Custom Sorting MySQL Data

Sorting data in MySQL can be really easy if you're just trying to sort alphabetically or numerically. All you have to do is slap in the ORDER BY clause and list out the columns in order of importance. For example:

SELECT * FROM `animals` ORDER BY `color` DESC,`name`
name animal_type color
Clifford Dog light blue
Jingles Cat light blue
Lucy Cat light blue
Sebastian Hamster light blue
Cincy Tiger dark blue
Odysseus Hamster dark blue
Steve Bear dark blue
Vito Dog dark blue
Billy Bear blue
Rex Lion blue
Rover Dog blue
Simba Lion blue

But, what if you want to do something more complicated? Like sorting the animals by the lightness of their color? That's where ORDER BY FIELD can come in handy. You can use it to specify the exact order the values should be sorted by. Check this out:

SELECT * FROM `animals` ORDER BY FIELD(`color`,'light blue','blue','dark blue'),`name`
name animal_type color
Clifford Dog light blue
Jingles Cat light blue
Lucy Cat light blue
Sebastian Hamster light blue
Billy Bear blue
Rex Lion blue
Rover Dog blue
Simba Lion blue
Cincy Tiger dark blue
Odysseus Hamster dark blue
Steve Bear dark blue
Vito Dog dark blue

Still, that doesn't quite cover all the bases. What if you want to show all the light blue and blue animals first (sorted by name) followed by all the dark blue animals? You could do two separate queries and then UNION them together, but that creates it's own set of issues... Or you can try this cool trick involving CASE that I figured out the other day:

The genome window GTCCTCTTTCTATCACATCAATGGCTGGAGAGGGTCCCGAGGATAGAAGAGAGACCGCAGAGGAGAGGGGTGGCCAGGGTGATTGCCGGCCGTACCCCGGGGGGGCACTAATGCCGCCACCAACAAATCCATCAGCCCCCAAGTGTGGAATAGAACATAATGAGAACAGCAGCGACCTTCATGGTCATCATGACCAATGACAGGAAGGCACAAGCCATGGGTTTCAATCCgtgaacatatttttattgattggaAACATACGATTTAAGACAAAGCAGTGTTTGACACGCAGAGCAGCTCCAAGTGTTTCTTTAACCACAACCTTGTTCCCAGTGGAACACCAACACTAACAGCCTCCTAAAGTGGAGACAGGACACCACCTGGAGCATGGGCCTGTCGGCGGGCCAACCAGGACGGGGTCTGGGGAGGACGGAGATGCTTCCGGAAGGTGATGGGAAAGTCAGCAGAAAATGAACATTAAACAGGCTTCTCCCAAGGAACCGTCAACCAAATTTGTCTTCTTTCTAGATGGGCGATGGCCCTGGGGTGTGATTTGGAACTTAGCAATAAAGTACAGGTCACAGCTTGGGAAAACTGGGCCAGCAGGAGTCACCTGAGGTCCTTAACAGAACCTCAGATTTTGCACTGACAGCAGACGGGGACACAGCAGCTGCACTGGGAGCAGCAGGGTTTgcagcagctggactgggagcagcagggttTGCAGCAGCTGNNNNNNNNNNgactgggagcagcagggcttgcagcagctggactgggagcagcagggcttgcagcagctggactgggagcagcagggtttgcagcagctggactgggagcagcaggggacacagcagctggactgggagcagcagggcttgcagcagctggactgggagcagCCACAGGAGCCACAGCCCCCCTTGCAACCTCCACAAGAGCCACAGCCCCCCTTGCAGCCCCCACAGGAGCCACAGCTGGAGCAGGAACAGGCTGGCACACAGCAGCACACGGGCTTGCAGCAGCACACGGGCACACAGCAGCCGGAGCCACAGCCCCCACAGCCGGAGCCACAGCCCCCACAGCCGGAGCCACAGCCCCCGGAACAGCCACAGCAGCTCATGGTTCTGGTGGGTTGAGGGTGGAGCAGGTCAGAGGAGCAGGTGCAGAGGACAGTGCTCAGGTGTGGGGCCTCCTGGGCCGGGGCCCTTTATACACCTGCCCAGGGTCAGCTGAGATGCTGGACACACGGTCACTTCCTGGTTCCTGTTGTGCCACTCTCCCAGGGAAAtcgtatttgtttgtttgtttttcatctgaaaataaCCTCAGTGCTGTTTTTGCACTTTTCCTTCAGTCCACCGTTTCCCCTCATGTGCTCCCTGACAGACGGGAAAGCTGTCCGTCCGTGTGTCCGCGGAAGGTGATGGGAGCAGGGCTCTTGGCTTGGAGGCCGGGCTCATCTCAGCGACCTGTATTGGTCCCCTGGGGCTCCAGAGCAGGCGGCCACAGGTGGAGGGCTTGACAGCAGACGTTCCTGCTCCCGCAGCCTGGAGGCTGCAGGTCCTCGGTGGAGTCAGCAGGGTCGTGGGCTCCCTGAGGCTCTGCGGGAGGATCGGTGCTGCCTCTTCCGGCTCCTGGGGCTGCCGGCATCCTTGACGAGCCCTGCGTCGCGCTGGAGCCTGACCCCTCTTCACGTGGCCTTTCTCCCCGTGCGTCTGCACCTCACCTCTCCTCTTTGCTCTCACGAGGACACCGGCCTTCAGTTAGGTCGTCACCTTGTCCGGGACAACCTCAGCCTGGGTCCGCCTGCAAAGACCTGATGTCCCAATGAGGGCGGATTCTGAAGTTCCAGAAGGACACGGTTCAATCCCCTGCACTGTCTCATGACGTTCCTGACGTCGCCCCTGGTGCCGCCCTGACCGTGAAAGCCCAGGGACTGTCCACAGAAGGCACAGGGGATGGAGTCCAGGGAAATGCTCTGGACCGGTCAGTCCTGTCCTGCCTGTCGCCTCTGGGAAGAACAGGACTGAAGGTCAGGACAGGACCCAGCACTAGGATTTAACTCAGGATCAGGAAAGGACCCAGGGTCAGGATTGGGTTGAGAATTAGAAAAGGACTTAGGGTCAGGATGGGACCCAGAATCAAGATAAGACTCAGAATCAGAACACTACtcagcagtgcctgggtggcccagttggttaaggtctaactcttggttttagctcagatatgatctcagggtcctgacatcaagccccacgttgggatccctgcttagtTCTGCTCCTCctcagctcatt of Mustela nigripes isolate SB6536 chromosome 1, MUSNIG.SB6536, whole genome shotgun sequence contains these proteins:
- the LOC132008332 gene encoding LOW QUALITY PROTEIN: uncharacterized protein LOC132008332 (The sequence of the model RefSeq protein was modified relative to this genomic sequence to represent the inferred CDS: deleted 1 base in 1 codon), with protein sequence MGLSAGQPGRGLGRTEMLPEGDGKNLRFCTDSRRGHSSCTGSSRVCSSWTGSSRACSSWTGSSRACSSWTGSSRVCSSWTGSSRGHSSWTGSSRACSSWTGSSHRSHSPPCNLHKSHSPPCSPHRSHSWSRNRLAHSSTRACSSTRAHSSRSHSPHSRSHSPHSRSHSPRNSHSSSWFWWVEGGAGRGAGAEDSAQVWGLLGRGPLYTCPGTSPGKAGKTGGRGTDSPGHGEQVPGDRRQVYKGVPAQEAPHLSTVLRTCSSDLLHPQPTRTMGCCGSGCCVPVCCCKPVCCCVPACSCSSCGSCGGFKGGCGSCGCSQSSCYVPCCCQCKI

SELECT *,CASE WHEN `color` IN ('light blue','blue') THEN '1' WHEN `color` ='dark blue' THEN '2' END AS `customsort` FROM `animals` ORDER BY `customsort`,`name`
name animal_type color
Billy Bear blue
Clifford Dog light blue
Jingles Cat light blue
Lucy Cat light blue
Rex Lion blue
Rover Dog blue
Sebastian Hamster light blue
Simba Lion blue
Cincy Tiger dark blue
Odysseus Hamster dark blue
Steve Bear dark blue
Vito Dog dark blue

Using the CASE statement, you create a temporary column that you can then sort by. Of course, this example is really simple but you can get much more complex with the queries.


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This post was published on December 16th, 2009 by Robert James Reese in MySQL. Before using any of the code or other content in this post, you must read and agree to our terms of use.